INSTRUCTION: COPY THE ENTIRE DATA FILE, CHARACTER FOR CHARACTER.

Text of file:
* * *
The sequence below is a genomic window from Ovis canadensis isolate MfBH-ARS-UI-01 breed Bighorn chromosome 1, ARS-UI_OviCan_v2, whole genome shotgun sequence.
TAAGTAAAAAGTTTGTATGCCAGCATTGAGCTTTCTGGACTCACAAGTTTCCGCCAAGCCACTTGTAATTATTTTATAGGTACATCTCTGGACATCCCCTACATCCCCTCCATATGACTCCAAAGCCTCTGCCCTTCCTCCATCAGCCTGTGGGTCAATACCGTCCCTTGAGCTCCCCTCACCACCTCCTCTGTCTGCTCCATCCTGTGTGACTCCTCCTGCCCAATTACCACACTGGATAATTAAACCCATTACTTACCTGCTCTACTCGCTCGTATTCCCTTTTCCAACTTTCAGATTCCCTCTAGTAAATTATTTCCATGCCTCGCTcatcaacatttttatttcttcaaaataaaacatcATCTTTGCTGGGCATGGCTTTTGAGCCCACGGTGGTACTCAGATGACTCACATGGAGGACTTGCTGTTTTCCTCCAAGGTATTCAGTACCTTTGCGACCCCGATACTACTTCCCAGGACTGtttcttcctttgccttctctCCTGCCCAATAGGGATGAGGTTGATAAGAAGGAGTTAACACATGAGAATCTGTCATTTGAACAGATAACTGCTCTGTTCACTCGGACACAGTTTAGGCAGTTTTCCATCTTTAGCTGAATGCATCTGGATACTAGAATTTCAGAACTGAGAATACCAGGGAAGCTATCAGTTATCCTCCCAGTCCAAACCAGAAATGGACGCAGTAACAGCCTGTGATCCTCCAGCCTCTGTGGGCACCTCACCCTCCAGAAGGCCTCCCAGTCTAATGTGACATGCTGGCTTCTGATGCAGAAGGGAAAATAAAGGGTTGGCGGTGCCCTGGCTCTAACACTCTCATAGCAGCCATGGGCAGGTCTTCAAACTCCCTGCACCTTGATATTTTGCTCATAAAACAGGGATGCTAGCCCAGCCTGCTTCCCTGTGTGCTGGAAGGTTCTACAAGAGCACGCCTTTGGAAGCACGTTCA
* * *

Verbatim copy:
The sequence below is a genomic window from Ovis canadensis isolate MfBH-ARS-UI-01 breed Bighorn chromosome 1, ARS-UI_OviCan_v2, whole genome shotgun sequence.
TAAGTAAAAAGTTTGTATGCCAGCATTGAGCTTTCTGGACTCACAAGTTTCCGCCAAGCCACTTGTAATTATTTTATAGGTACATCTCTGGACATCCCCTACATCCCCTCCATATGACTCCAAAGCCTCTGCCCTTCCTCCATCAGCCTGTGGGTCAATACCGTCCCTTGAGCTCCCCTCACCACCTCCTCTGTCTGCTCCATCCTGTGTGACTCCTCCTGCCCAATTACCACACTGGATAATTAAACCCATTACTTACCTGCTCTACTCGCTCGTATTCCCTTTTCCAACTTTCAGATTCCCTCTAGTAAATTATTTCCATGCCTCGCTcatcaacatttttatttcttcaaaataaaacatcATCTTTGCTGGGCATGGCTTTTGAGCCCACGGTGGTACTCAGATGACTCACATGGAGGACTTGCTGTTTTCCTCCAAGGTATTCAGTACCTTTGCGACCCCGATACTACTTCCCAGGACTGtttcttcctttgccttctctCCTGCCCAATAGGGATGAGGTTGATAAGAAGGAGTTAACACATGAGAATCTGTCATTTGAACAGATAACTGCTCTGTTCACTCGGACACAGTTTAGGCAGTTTTCCATCTTTAGCTGAATGCATCTGGATACTAGAATTTCAGAACTGAGAATACCAGGGAAGCTATCAGTTATCCTCCCAGTCCAAACCAGAAATGGACGCAGTAACAGCCTGTGATCCTCCAGCCTCTGTGGGCACCTCACCCTCCAGAAGGCCTCCCAGTCTAATGTGACATGCTGGCTTCTGATGCAGAAGGGAAAATAAAGGGTTGGCGGTGCCCTGGCTCTAACACTCTCATAGCAGCCATGGGCAGGTCTTCAAACTCCCTGCACCTTGATATTTTGCTCATAAAACAGGGATGCTAGCCCAGCCTGCTTCCCTGTGTGCTGGAAGGTTCTACAAGAGCACGCCTTTGGAAGCACGTTCA